DISMUI: An Awesome Community-Created Tool

Posted By J.T. Kimbell
Program Manager

Much of what we highlight on the Approaching Embedded Intelligently blog is about what we’re doing as the Windows Embedded team. However, much of what we create is just a platform, it takes our partners and customers to really create something great. I’m planning on taking some more time in the future to discover and highlight great examples of Windows Embedded in action. Today’s post is not a device running Windows Embedded, but is instead an extremely useful tool from Wolfgang Unger, a Microsoft Most Valuable Professional (MVP) for Windows Embedded. In addition to being an MVP, Wolfgang is a Windows Embedded, Microsoft, and device enthusiast. In his role at Elbacom he provides technical support and advice to customers about Windows Embedded, produces content for the Elbacom website, and writes the Embedded Magazine produced by Elbacom. In his free time he enjoys working on home automation and his car PC. All-in-all, Wolfgang is a fantastic Windows Embedded Partner and has received Microsoft’s Award of Excellence and Developer of the Year awards.

If you’re an Embedded developer or need to manage any Windows systems in your enterprise, you’re likely aware of the Deployment Image Servicing and Management tool, or DISM. DISM is used to manage the features and technologies on Windows devices. For Windows Embedded, this is a very important tool because it enables you to change the composition of an image outside of Image Configuration Editor (ICE) or Image Builder Wizard (IBW). You can run DISM locally on the target image in what is called “Online” mode, or can run it on a captured .wim file in “Offline” mode.

Traditional DISM experience

Traditional DISM experience

DISM is extremely powerful and, as far as command-line applications go, it’s not too difficult to use. However, it’s not the same as having a nice interface that would guide you through the process and make adding and removing content from your image really easy to understand. With DISMUI, Wolfgang did just that and more.

DISMUI makes DISM much easier to use on Embedded.

DISMUI makes DISM much easier to use on Embedded.


I originally thought I’d spend some time walking you through how to use DISMUI with screen shots and some text, but it’s really not necessary. Wolfgang did a great job making the tool intuitive and easy to use, and even helped by capturing some video that shows DISMUI in use. I took his great footage and made a quick video highlighting four useful scenarios. Check it out!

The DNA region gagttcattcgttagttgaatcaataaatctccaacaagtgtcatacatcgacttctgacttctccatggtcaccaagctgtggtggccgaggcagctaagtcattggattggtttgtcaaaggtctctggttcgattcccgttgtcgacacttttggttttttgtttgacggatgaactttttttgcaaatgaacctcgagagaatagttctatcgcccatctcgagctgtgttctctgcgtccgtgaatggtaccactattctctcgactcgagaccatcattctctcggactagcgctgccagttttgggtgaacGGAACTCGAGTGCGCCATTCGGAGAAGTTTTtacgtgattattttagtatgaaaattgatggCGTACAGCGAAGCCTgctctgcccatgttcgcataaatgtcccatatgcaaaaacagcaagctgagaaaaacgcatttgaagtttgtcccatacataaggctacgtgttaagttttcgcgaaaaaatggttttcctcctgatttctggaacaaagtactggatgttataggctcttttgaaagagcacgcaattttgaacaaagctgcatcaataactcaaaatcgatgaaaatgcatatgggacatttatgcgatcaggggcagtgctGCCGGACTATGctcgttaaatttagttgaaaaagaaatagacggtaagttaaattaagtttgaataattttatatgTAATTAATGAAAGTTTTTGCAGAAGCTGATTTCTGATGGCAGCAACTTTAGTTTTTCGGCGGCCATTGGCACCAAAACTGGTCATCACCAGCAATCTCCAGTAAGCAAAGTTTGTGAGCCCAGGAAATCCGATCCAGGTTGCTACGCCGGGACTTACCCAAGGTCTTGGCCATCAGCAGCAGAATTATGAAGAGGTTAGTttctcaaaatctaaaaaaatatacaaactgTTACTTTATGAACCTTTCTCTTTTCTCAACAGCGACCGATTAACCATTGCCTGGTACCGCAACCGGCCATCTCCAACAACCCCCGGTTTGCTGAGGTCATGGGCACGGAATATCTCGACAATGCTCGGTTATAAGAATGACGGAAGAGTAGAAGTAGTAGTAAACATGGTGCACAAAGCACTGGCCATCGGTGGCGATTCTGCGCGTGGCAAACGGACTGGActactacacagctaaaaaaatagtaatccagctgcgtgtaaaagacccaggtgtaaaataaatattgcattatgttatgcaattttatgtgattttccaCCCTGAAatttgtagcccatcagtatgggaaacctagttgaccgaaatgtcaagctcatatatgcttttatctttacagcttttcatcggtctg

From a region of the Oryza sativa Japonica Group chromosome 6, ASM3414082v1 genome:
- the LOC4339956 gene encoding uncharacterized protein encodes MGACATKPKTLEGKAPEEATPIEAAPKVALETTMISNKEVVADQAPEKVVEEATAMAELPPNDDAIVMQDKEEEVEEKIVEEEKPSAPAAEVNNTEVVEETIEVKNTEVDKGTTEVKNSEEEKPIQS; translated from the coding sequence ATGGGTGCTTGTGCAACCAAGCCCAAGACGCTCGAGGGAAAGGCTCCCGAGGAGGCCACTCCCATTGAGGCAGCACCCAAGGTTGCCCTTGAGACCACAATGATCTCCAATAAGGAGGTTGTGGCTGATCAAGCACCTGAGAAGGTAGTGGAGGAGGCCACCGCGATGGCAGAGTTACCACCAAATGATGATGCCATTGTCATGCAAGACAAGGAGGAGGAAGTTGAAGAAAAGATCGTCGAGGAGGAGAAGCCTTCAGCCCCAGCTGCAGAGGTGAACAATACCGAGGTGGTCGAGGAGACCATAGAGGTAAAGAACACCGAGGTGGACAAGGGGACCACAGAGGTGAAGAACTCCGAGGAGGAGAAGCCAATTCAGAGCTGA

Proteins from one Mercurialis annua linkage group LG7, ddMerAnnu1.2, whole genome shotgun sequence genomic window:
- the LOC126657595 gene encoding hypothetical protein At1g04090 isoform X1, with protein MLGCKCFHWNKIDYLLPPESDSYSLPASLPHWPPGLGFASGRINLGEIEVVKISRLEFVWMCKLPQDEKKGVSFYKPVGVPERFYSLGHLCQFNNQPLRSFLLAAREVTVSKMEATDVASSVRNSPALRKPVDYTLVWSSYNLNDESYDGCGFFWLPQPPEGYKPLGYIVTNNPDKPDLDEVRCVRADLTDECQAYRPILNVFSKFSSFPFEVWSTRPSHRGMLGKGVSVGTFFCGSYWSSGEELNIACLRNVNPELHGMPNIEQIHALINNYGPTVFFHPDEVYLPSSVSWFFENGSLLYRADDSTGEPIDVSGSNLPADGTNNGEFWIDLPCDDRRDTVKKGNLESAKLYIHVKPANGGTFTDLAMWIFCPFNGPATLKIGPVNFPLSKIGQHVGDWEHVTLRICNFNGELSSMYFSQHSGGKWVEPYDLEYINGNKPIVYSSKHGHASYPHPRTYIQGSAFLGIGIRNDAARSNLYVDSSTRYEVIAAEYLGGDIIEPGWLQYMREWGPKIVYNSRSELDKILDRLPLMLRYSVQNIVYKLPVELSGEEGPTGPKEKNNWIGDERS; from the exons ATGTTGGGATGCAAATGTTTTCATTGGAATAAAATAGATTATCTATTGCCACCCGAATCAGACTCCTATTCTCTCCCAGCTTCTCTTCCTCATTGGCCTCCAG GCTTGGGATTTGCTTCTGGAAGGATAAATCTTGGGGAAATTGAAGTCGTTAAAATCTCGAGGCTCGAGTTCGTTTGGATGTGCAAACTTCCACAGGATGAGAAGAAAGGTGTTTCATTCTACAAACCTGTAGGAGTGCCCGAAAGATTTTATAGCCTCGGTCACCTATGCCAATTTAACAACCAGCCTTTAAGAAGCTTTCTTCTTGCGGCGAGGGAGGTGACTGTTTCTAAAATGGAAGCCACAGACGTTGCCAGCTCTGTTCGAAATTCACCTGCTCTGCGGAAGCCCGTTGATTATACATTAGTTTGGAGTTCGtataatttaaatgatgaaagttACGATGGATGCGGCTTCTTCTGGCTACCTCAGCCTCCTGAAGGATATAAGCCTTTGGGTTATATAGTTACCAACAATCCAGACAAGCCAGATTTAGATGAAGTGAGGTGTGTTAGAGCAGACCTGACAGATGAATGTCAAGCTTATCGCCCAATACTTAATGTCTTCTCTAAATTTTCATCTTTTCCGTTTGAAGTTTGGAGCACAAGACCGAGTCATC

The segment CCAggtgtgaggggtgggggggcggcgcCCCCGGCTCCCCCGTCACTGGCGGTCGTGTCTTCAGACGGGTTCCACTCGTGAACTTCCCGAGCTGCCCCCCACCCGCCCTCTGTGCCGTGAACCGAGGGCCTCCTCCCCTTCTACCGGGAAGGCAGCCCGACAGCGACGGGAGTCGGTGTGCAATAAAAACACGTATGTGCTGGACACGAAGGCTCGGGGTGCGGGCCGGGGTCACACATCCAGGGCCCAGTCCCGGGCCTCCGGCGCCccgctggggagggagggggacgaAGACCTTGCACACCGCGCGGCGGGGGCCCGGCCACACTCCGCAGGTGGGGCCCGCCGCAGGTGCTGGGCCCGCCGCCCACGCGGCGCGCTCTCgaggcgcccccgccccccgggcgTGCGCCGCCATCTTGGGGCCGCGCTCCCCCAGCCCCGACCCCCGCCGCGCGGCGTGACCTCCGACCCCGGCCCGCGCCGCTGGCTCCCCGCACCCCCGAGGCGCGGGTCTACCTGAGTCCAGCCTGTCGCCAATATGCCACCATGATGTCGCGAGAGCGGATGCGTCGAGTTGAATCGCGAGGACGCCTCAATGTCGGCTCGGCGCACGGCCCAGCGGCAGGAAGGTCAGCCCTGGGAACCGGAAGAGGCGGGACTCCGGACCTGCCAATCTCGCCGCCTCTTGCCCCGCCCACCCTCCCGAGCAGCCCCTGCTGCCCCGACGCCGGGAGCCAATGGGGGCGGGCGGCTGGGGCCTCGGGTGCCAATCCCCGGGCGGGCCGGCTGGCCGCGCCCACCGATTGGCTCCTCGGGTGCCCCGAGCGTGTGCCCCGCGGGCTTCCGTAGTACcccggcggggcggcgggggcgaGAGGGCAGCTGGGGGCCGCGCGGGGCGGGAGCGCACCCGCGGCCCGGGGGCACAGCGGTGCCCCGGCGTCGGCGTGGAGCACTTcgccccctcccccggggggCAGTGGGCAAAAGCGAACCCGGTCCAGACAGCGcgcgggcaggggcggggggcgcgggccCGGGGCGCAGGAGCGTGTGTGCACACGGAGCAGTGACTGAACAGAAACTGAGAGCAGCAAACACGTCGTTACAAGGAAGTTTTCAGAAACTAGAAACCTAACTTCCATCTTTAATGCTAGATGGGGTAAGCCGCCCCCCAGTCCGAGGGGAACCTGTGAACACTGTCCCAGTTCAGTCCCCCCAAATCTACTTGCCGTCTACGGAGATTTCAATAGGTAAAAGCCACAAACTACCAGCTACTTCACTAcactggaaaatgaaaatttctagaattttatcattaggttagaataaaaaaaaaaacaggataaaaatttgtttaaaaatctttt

To recap, here are the four scenarios shown in the video:

  1. Using DISMUI on Windows Embedded Standard 7 to remove Internet Explorer and add the German Language Pack
  2. Using DISMUI on Windows Embedded POSReady 7 to add Internet Explorer and the Enhanced Write Filter
  3. Using DISMUI on Windows Embedded POSReady 7 in “integrated mode” to add Dialog Filter
  4. Using DISMUI on Windows Embedded Standard 8 CTP to add the Metro style user interface

Highlights of DISMUI

The video is a great overview of DISMUI. However, it’s a very powerful tool and we didn’t show everything. Here are some of the great features and capabilities of the tool.

  • Simple user interface for online and offline servicing of Windows Embedded Standard 7, Windows Embedded Standard 8 CTP1, and Windows Embedded POSReady 7
  • Adds dependency resolution to DISM, a feature not found in the command-line version
  • Provides a dependency tree viewer
  • Adds conflict checking like that found in ICE or IBW
  • Calculates the footprint of the device after changes
  • Supports third-party module installation for Windows Embedded Standard 7 and Windows Embedded POSReady 7. This is a feature only provided in Windows Embedded Standard 8, but DISMUI makes this possible for the existing products
  • Automatically detects the host OS, the target OS, and the Distribution Share or Catalog that will be used to update the device’s configuration

Go here to download DISMUI for free.

Are there other great tools we should know about? Anything else you want me to highlight? Let me know in the comments. If you have any feedback for Wolfgang, you can contact him at Elbacom in Austria.

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